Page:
Kirby already posted this, but after looking at it a second time, the part in bold stood out to me as an indication of how insightful Iwata really is.
"In terms of how we view our relationship with third-party publishers, I think it is natural that there is a difference between publishers who have the software development resources like Nintendo’s to build a software lineup of their own and publishers who do not. Since former President Yamauchi passed away, I have been considering what he taught us in the end, and his words that the worst thing we can do in entertainment is to follow what others are doing spoke directly to my heart. Following and imitating others is the kind of reasoning that Nintendo tries to avoid the most, and while we certainly do not have a negative attitude toward strengthening our ties with third-party publishers, employing the same methodology as the other manufacturers would only lead to the most simplistic competitive approaches, such as price wars or money-giving that would never end. We would like to take a unique approach of our own and build sustainable relationships with our third-party publishers."
Iwata is actually completely correct in this argument. If Nintendo had made the Wii U a Playstation 4 clone like the XB1, the major way that we would see exclusives coming to consoles is by way of money giving. We already see it with the last gen consoles, and the XB1 and PS4 are seemingly doing the same.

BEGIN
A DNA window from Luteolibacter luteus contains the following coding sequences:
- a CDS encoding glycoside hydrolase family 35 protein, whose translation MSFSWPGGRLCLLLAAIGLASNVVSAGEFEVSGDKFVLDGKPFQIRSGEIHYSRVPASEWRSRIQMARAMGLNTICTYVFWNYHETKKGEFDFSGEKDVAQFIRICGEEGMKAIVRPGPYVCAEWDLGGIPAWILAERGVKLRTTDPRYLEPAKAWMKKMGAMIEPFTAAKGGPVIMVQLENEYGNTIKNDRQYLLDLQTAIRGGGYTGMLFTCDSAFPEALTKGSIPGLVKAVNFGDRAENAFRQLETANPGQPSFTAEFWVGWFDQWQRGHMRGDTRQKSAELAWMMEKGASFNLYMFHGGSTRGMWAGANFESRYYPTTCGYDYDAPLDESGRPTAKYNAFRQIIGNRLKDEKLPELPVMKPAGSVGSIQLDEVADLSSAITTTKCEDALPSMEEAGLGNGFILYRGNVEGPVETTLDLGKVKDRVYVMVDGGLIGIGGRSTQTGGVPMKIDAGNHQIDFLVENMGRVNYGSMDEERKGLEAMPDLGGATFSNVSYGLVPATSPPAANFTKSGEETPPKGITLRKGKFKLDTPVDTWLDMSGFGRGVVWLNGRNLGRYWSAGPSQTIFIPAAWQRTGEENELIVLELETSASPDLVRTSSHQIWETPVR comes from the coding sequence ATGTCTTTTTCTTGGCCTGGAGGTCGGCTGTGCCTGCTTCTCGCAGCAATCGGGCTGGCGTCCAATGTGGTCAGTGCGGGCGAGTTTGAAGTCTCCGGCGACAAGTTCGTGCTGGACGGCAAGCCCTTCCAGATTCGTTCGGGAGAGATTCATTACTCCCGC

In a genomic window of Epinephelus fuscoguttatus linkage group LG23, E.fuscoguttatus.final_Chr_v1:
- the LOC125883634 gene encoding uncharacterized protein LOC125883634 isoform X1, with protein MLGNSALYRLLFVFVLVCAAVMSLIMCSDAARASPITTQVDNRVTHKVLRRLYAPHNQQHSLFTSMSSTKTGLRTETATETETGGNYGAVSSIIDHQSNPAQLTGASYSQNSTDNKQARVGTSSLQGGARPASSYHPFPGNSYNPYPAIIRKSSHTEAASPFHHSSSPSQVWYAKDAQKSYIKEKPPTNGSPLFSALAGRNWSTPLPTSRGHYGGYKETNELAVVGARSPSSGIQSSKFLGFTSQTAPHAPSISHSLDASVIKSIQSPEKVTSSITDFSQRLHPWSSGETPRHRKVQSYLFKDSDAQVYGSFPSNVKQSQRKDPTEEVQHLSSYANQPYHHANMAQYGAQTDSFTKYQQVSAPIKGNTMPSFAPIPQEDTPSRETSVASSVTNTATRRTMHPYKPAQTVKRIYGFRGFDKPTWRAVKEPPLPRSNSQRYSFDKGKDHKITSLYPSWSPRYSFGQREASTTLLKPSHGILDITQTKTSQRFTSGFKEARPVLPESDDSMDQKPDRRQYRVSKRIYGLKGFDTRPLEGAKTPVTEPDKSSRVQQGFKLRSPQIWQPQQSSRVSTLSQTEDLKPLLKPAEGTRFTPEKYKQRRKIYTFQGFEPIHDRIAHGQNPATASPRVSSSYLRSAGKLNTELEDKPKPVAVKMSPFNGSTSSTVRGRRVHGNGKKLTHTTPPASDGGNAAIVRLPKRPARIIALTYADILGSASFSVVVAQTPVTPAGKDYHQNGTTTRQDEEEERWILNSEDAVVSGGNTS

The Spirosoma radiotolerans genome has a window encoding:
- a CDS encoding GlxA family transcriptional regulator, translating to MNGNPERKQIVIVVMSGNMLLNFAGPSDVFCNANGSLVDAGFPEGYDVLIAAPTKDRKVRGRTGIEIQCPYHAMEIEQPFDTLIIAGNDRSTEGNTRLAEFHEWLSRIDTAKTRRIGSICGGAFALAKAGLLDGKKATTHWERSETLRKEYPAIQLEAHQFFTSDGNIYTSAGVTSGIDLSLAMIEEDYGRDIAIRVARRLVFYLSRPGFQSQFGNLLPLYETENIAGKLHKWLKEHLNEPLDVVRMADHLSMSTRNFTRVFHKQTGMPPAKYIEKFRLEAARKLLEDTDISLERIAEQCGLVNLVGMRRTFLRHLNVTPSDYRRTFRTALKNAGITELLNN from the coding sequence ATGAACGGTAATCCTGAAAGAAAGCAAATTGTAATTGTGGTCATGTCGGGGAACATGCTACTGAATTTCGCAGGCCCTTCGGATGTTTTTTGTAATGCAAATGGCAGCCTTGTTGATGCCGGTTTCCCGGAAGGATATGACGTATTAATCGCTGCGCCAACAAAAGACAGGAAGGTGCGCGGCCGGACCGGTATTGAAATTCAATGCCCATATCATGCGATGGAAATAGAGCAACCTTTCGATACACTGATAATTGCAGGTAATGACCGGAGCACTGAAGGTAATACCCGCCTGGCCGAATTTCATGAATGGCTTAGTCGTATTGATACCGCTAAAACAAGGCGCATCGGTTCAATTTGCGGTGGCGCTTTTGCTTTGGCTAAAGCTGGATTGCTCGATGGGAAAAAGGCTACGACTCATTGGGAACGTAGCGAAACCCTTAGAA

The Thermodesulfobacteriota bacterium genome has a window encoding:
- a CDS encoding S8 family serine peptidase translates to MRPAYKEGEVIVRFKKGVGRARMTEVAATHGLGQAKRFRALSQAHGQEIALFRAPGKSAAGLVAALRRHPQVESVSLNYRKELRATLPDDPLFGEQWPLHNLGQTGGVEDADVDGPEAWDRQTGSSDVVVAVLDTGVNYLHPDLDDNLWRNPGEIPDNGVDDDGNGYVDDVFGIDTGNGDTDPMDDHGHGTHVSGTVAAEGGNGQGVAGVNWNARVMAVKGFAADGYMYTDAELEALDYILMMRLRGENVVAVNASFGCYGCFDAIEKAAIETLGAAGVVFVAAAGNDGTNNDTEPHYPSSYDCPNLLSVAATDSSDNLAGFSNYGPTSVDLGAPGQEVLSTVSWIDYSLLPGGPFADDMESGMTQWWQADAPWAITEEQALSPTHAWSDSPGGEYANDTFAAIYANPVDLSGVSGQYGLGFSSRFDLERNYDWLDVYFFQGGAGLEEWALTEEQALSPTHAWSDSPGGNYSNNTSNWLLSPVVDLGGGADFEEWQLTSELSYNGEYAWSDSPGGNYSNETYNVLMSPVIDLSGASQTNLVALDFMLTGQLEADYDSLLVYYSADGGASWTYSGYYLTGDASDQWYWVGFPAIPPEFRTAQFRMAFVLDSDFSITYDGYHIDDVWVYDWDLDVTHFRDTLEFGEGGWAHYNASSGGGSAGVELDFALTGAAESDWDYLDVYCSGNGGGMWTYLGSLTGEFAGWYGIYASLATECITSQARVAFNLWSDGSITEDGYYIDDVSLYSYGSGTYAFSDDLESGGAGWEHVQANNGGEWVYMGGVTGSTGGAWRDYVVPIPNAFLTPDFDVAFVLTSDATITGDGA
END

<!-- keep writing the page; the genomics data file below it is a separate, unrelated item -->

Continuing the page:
This completely defeats the point of console exclusives, to take full advantage of the hardware that they are on. Back in the day, the Genesis and SNES had very different hardware from one another, and as a result, games looked and felt different on the two. On top of that you had one console with strict 3rd party restrictions.
You could really see a notable difference between consoles until the 7th gen, when Microsoft and Sony both started trying to get the same chips and similar tech in their consoles. And honestly, when you have consoles that are matching one another feature for feature, there really isn't a point for both to exist. Because Sony and Microsoft have this problem of attracting consumers away from what is essentially the same product, they throw money at 3rd party exclusivity to solve the problem.
Nintendo doesn't want to do this, but rather stick with motivating exclusivity by unique hardware differences. I don't think using exclusives as the sole justification for your console to exist is sustainable, and really, your exclusive games won't gain anything from being exclusive, because the hardware isn't special at all.